Title: Inside Out
Release Date: June 19, 2015
Director: Pete Docter
The premise of Inside Out is well-established from all the promotion for the movie. Inside the mind of 11-year-old Riley Anderson are five personified emotions – Joy, Anger, Sadness, Fear, and Disgust. When Riley and her family move from Minnesota to San Francisco and she has to leave behind her home, friends, and hockey team, and deal with moving into a creaky, little house, a late moving van, and her parents’ distraction, Riley faces new stresses that throw the organized world of her emotions into disarray.
The story goes in places I didn’t expect. Joy and Sadness are separated from the “control center” of the mind to the “memory banks” and have to find their way back in what is essentially a buddy film. Joy – the self-appointed leader of the emotions – has never understood the purpose of Sadness and as Riley goes through what is essentially a depressive episode, Joy realizes that they can’t resolve the problem until she lets Sadness take control and allow Riley to express her feelings.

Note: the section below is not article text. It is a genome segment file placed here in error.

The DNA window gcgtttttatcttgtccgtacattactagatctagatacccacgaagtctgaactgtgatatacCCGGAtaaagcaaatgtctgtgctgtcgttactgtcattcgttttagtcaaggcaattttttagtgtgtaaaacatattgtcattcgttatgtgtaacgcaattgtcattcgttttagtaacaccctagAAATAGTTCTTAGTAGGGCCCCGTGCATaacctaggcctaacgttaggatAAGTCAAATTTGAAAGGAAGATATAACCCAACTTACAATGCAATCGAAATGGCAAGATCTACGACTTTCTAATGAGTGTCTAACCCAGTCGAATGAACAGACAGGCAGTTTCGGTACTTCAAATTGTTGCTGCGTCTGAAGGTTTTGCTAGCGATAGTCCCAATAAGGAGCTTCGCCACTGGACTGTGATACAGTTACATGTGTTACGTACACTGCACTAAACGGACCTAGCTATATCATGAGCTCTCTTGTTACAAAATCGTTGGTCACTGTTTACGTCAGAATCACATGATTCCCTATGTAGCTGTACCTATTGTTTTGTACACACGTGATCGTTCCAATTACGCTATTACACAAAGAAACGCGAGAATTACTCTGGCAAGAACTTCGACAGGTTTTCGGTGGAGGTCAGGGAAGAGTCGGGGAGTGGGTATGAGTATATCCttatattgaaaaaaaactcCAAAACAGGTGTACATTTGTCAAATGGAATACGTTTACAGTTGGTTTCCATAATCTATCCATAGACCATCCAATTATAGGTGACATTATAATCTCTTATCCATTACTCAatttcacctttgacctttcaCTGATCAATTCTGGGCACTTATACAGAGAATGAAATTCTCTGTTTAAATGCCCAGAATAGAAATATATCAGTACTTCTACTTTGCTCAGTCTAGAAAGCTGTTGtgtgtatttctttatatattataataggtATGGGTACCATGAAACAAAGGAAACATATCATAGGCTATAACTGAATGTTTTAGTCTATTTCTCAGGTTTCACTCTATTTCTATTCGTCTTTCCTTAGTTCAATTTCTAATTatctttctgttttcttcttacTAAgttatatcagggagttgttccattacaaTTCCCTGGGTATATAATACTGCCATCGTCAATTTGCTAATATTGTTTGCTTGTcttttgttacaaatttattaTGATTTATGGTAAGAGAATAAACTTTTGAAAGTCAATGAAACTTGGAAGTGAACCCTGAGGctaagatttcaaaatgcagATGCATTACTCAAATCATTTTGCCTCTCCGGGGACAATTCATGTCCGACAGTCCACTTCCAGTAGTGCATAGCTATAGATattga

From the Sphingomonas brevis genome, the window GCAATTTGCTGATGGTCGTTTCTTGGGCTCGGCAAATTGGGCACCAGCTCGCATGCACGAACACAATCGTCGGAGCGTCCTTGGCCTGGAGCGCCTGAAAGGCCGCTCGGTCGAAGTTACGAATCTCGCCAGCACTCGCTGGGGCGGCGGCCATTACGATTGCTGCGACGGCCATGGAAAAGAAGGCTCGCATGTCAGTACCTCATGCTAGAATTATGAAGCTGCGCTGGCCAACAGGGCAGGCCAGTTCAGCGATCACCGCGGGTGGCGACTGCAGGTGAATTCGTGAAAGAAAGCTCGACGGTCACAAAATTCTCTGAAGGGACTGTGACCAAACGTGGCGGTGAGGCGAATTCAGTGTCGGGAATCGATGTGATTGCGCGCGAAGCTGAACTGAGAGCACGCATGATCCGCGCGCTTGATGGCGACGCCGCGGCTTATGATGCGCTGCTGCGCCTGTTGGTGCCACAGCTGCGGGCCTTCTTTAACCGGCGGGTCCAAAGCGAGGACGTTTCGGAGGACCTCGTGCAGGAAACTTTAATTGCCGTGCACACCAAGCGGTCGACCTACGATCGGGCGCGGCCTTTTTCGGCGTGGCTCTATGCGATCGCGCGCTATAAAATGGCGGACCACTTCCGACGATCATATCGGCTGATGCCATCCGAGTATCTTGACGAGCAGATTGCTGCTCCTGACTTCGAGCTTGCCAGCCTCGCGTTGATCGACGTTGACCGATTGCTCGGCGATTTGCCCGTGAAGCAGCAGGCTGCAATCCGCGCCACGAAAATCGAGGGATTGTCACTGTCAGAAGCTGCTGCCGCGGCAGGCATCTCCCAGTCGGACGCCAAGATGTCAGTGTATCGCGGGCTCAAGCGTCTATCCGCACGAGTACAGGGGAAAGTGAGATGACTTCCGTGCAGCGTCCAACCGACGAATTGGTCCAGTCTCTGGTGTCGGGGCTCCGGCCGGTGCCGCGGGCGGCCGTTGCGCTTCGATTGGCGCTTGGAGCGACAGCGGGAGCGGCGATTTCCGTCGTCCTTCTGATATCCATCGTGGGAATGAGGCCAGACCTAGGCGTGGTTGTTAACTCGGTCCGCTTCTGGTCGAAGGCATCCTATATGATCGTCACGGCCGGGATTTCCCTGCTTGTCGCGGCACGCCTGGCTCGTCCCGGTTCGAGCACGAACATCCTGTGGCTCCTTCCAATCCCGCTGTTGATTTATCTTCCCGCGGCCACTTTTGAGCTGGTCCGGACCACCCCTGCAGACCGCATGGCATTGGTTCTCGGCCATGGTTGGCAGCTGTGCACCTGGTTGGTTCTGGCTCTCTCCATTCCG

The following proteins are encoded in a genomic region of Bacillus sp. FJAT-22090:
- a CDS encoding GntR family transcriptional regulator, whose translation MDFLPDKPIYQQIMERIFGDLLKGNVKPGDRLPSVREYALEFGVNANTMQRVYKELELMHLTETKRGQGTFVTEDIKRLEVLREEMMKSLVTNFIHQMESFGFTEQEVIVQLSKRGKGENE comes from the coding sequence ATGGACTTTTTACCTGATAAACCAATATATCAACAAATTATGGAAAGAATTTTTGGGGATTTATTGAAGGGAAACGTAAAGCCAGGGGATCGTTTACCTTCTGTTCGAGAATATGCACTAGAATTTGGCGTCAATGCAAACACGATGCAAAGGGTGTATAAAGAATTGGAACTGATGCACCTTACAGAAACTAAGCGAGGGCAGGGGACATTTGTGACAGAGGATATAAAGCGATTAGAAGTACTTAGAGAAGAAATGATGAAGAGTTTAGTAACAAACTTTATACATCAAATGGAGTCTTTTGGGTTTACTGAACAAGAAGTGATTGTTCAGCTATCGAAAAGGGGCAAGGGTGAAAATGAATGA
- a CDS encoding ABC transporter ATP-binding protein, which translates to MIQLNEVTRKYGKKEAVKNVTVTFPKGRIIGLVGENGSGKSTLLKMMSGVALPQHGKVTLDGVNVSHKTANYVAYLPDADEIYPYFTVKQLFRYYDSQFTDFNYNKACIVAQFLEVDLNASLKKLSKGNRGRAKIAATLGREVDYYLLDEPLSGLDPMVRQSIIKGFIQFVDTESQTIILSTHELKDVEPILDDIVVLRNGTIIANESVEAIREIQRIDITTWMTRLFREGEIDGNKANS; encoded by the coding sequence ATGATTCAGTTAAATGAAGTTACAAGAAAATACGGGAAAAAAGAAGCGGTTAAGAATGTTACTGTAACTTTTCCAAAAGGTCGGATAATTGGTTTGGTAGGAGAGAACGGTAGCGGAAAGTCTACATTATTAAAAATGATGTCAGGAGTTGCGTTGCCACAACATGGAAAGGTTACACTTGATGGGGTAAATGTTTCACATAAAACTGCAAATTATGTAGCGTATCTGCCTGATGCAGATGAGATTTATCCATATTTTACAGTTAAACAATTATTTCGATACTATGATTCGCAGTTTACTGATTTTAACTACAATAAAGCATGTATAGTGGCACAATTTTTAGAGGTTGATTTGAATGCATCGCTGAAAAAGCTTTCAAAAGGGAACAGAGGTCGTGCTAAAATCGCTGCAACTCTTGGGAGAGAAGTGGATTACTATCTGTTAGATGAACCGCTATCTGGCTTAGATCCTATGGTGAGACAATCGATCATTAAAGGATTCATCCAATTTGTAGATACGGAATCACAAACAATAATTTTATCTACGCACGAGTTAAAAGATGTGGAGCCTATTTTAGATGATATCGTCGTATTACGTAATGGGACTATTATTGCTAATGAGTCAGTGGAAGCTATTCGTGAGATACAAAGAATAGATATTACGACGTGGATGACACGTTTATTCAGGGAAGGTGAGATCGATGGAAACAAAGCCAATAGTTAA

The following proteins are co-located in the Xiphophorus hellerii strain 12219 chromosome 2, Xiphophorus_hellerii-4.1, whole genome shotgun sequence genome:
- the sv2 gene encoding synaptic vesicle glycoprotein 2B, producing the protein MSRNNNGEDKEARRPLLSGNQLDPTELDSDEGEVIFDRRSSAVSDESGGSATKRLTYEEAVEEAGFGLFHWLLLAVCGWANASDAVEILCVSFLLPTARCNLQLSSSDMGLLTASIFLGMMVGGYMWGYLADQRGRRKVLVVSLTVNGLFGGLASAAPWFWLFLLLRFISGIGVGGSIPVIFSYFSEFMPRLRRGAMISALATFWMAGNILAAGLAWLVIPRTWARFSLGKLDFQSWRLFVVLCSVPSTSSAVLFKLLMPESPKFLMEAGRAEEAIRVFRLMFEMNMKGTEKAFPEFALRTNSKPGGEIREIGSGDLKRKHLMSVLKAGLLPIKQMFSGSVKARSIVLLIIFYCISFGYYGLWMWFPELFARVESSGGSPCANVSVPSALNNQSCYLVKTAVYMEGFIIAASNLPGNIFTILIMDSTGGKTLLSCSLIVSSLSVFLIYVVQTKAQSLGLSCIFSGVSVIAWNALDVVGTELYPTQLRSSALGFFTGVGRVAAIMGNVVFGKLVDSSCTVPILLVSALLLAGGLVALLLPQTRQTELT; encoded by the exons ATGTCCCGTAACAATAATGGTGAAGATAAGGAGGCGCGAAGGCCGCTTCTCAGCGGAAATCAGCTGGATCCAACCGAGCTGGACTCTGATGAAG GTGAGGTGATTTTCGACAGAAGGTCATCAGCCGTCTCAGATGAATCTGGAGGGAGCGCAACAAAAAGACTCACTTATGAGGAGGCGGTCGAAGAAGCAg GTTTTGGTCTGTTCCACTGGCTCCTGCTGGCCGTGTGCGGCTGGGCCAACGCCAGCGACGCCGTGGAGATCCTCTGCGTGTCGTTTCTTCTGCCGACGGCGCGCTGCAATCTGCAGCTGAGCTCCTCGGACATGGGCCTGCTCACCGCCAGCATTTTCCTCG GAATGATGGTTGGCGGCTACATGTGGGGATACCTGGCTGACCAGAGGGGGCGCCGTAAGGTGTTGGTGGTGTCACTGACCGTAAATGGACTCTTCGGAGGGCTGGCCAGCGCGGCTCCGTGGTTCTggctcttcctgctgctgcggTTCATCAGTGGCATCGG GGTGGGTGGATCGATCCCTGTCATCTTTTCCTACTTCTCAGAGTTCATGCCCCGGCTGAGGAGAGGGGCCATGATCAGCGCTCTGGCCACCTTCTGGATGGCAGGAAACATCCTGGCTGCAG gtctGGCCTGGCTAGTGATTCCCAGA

It’s a complicated concept, but it’s done well with a lot of humor and creative illustrations of the inner workings of the mind. It has the gags that will make the kids laugh, and the moments that will make the parents weep (as I did both when Riley’s imaginary friend fades away and at the climax when Riley finally tells her parents how she’s feeling, which lead to my son shouting “hey, you’re crying!). My son also noted that the emotions display a lot of – well, emotions – leading him to conclude that there must by five smaller emotions within their minds, and so on.
Summary/Review: Walt Disney Pictures | Pixar Animation Studios